By Mahmud Jega
Every now and then, an important item in the news tends to remind me of something. When Vice President Yemi Osinbajo said last Tuesday that this country should try new tactics in the fight against corruption, he reminded me of Nasiru Imam, Deputy Managing Editor of Daily Trust and long-time secretary of its Editorial Board.
Some years ago, the editorial board was discussing the problem of teachers’ salaries, which were in arrears in many states. One member said the system of paying teachers through State Basic Education Commissions [SBECs] is failing. Another member however said funds for paying teachers’ salaries were once paid directly to local governments. The system was ended because many LGAs diverted them. Yet another member pointed out that in the 1980s-early 1990s, Babangida regime centralized the payment of teachers’ salaries in the National Primary Education Commission [NPEC] but that arrangement also ran into problems. Nasiru Imam dropped his pen, sighed and said, “Every method has been tried. Nothing worked.”
Osinbajo spoke at an Independent Corrupt Practices and Other Related Offences Commission [ICPC] regional webinar on “Combatting Corruption and Illicit Financial Flows: New Measures and Strategies.” He said we must democratize the fight against corruption and protect whistle blowers. Very good. He is looking for another method to fight corruption. In the last 60 years in Nigeria, which tactic have we not tried in fighting corruption?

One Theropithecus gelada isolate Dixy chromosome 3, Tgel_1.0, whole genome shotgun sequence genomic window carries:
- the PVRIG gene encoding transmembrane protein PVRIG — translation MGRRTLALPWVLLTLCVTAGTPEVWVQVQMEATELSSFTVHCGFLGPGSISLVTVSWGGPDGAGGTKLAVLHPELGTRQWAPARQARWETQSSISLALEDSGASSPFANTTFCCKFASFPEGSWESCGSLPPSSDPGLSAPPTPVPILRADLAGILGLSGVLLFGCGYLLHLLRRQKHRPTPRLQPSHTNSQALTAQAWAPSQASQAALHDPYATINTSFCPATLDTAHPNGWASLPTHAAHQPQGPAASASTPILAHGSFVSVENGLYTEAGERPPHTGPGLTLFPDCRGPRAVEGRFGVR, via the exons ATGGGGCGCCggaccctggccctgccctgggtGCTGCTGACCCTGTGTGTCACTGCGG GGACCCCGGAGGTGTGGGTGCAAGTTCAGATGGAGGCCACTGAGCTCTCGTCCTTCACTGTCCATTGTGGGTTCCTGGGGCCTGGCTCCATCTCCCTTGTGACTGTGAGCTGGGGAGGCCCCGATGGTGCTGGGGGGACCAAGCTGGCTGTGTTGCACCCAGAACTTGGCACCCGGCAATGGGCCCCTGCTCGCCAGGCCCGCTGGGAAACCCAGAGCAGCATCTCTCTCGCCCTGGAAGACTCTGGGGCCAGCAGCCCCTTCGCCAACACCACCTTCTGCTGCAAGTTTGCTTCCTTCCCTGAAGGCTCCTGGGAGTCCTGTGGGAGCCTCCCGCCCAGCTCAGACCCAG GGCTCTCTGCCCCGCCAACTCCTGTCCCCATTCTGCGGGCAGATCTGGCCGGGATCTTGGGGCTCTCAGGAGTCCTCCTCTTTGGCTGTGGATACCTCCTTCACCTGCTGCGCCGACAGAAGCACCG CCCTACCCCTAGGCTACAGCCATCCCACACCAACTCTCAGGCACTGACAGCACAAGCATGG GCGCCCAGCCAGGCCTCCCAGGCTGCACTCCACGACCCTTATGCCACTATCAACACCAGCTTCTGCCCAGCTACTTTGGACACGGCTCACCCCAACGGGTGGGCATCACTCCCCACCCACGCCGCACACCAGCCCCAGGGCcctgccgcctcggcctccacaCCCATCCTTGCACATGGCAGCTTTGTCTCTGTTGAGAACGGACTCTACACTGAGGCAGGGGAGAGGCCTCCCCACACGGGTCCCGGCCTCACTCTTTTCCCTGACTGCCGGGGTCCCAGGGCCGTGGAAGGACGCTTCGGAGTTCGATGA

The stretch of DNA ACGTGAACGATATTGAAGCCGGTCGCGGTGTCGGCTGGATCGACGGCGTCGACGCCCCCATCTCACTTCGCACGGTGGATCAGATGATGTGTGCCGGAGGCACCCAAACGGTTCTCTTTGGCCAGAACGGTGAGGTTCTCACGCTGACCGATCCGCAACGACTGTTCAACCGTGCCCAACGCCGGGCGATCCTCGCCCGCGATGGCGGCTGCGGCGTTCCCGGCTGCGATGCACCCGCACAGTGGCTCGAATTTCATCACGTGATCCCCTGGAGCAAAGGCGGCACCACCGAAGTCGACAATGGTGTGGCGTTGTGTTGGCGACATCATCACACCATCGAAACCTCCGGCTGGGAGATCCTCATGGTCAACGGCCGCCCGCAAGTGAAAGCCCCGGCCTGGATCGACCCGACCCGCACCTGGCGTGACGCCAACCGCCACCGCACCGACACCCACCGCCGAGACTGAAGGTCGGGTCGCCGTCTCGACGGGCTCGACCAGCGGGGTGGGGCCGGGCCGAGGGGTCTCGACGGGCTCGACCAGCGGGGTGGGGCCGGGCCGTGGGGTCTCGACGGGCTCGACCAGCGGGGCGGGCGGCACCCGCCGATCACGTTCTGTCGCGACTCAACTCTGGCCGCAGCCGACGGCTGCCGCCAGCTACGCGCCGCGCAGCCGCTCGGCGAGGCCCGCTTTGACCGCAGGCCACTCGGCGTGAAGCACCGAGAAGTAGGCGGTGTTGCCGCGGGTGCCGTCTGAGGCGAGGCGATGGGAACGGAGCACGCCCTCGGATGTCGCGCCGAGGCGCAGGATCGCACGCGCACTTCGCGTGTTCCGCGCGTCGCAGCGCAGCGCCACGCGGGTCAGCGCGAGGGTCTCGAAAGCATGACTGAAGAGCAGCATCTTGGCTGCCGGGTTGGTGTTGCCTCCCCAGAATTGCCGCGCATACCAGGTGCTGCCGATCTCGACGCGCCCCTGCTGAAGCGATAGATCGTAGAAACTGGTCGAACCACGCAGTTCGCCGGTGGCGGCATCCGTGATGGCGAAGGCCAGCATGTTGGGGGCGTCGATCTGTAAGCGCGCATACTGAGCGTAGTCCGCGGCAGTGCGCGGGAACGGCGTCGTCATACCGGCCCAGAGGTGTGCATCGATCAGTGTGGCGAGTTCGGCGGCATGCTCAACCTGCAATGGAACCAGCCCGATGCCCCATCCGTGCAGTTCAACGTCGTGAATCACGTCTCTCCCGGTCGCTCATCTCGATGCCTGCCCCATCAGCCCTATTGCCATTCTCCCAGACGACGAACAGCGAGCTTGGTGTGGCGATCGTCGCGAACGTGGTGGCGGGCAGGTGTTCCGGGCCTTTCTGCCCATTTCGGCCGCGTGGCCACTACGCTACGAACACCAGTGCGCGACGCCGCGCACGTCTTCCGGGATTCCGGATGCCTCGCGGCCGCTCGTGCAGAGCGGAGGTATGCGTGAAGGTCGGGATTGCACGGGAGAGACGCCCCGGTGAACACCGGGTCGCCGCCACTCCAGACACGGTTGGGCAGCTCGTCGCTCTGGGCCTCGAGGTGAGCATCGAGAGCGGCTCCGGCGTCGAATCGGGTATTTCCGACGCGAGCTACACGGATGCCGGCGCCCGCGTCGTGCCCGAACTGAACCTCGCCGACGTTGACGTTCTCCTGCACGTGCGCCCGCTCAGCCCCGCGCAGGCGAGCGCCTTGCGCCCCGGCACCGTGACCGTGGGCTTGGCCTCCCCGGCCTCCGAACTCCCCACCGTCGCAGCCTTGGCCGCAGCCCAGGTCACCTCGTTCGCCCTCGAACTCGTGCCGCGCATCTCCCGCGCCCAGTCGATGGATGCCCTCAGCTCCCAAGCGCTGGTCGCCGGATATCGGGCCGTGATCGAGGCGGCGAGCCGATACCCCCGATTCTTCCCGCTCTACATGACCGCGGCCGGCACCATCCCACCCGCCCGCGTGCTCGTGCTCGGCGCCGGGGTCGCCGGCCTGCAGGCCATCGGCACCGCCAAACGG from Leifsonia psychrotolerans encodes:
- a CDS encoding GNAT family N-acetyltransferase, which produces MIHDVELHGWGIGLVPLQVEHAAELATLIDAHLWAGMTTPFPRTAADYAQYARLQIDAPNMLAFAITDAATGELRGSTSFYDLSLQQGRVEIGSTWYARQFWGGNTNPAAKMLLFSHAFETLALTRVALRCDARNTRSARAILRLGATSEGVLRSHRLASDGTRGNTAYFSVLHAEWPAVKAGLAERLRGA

We have overthrown governments because of corruption. Those who overthrew the First Republic in January 1966; those who overthrew the Gowon regime in 1975; those who killed General Murtala Mohammed in 1976; those who overthrew the Second Republic in 1983 as well as those who voted out the Jonathan Administration in 2015 all alleged that it was due to corruption. We later realized that Sardauna, Balewa, Gowon, Murtala and Shagari had no money.
We tried affidavits. In 1974, Godwin Daboh filed an affidavit against Federal Commissioner for Communications Joseph Tarka while Aper Aku filed another affidavit in court against Benue Plateau State Military Governor, Police Commissioner Joseph Gomwalk, both alleging corruption. We tried a purge. In 1975-76 Murtala purged thousands of public servants in all sectors. He used the harshest words and the sternest language including summary dismissal, dead woods, with ignominy, with immediate effect, betrayed the ethics of their professions, and they should be ashamed of themselves.
We tried Public Complaints Commission, which Murtala formed in 1976 with the hyper-active Yusuf Maitama Sule as its first Federal Commissioner. When that did not work, we tried exhortation. In 1977 Head of State General Obasanjo went to Jaji and made the Jaji Declaration, that Nigeria must create a society that is fair, just, humane and African. It failed.